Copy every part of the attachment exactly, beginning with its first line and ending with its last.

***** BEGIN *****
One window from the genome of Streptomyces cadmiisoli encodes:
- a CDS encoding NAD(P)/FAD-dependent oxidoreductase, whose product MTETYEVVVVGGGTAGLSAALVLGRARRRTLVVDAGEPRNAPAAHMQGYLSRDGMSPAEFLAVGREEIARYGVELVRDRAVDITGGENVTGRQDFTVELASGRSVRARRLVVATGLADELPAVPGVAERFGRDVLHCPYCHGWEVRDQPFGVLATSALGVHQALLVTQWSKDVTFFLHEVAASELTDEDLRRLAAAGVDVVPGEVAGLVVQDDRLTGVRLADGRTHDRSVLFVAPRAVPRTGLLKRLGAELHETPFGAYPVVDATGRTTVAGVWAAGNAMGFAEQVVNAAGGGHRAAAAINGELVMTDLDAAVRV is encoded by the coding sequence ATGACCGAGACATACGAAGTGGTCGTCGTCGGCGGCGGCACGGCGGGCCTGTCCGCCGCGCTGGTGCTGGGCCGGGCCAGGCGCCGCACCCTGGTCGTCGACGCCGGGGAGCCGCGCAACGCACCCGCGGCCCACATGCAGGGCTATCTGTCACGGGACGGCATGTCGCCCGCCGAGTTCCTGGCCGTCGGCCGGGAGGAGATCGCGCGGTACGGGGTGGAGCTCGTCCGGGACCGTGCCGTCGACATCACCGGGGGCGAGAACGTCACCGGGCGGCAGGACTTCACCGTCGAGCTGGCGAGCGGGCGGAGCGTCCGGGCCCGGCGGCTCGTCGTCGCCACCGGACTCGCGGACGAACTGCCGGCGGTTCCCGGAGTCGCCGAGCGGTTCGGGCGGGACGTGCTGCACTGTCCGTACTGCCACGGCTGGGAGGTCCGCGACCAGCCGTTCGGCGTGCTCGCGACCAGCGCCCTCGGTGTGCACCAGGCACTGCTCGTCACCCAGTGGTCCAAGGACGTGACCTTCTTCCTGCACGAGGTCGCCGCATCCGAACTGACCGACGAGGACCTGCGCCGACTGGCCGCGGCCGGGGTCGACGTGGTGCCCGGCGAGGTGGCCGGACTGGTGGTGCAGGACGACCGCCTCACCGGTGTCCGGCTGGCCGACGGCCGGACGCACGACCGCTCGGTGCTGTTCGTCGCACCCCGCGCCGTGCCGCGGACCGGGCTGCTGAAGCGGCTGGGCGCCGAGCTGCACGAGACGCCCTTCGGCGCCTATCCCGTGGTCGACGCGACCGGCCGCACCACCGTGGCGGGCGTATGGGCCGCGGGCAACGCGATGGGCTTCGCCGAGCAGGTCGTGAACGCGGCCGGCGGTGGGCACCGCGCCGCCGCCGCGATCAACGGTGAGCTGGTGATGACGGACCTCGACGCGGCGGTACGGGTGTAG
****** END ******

One window from the genome of Streptomyces cadmiisoli encodes:
- a CDS encoding NAD(P)/FAD-dependent oxidoreductase, whose product MTETYEVVVVGGGTAGLSAALVLGRARRRTLVVDAGEPRNAPAAHMQGYLSRDGMSPAEFLAVGREEIARYGVELVRDRAVDITGGENVTGRQDFTVELASGRSVRARRLVVATGLADELPAVPGVAERFGRDVLHCPYCHGWEVRDQPFGVLATSALGVHQALLVTQWSKDVTFFLHEVAASELTDEDLRRLAAAGVDVVPGEVAGLVVQDDRLTGVRLADGRTHDRSVLFVAPRAVPRTGLLKRLGAELHETPFGAYPVVDATGRTTVAGVWAAGNAMGFAEQVVNAAGGGHRAAAAINGELVMTDLDAAVRV is encoded by the coding sequence ATGACCGAGACATACGAAGTGGTCGTCGTCGGCGGCGGCACGGCGGGCCTGTCCGCCGCGCTGGTGCTGGGCCGGGCCAGGCGCCGCACCCTGGTCGTCGACGCCGGGGAGCCGCGCAACGCACCCGCGGCCCACATGCAGGGCTATCTGTCACGGGACGGCATGTCGCCCGCCGAGTTCCTGGCCGTCGGCCGGGAGGAGATCGCGCGGTACGGGGTGGAGCTCGTCCGGGACCGTGCCGTCGACATCACCGGGGGCGAGAACGTCACCGGGCGGCAGGACTTCACCGTCGAGCTGGCGAGCGGGCGGAGCGTCCGGGCCCGGCGGCTCGTCGTCGCCACCGGACTCGCGGACGAACTGCCGGCGGTTCCCGGAGTCGCCGAGCGGTTCGGGCGGGACGTGCTGCACTGTCCGTACTGCCACGGCTGGGAGGTCCGCGACCAGCCGTTCGGCGTGCTCGCGACCAGCGCCCTCGGTGTGCACCAGGCACTGCTCGTCACCCAGTGGTCCAAGGACGTGACCTTCTTCCTGCACGAGGTCGCCGCATCCGAACTGACCGACGAGGACCTGCGCCGACTGGCCGCGGCCGGGGTCGACGTGGTGCCCGGCGAGGTGGCCGGACTGGTGGTGCAGGACGACCGCCTCACCGGTGTCCGGCTGGCCGACGGCCGGACGCACGACCGCTCGGTGCTGTTCGTCGCACCCCGCGCCGTGCCGCGGACCGGGCTGCTGAAGCGGCTGGGCGCCGAGCTGCACGAGACGCCCTTCGGCGCCTATCCCGTGGTCGACGCGACCGGCCGCACCACCGTGGCGGGCGTATGGGCCGCGGGCAACGCGATGGGCTTCGCCGAGCAGGTCGTGAACGCGGCCGGCGGTGGGCACCGCGCCGCCGCCGCGATCAACGGTGAGCTGGTGATGACGGACCTCGACGCGGCGGTACGGGTGTAG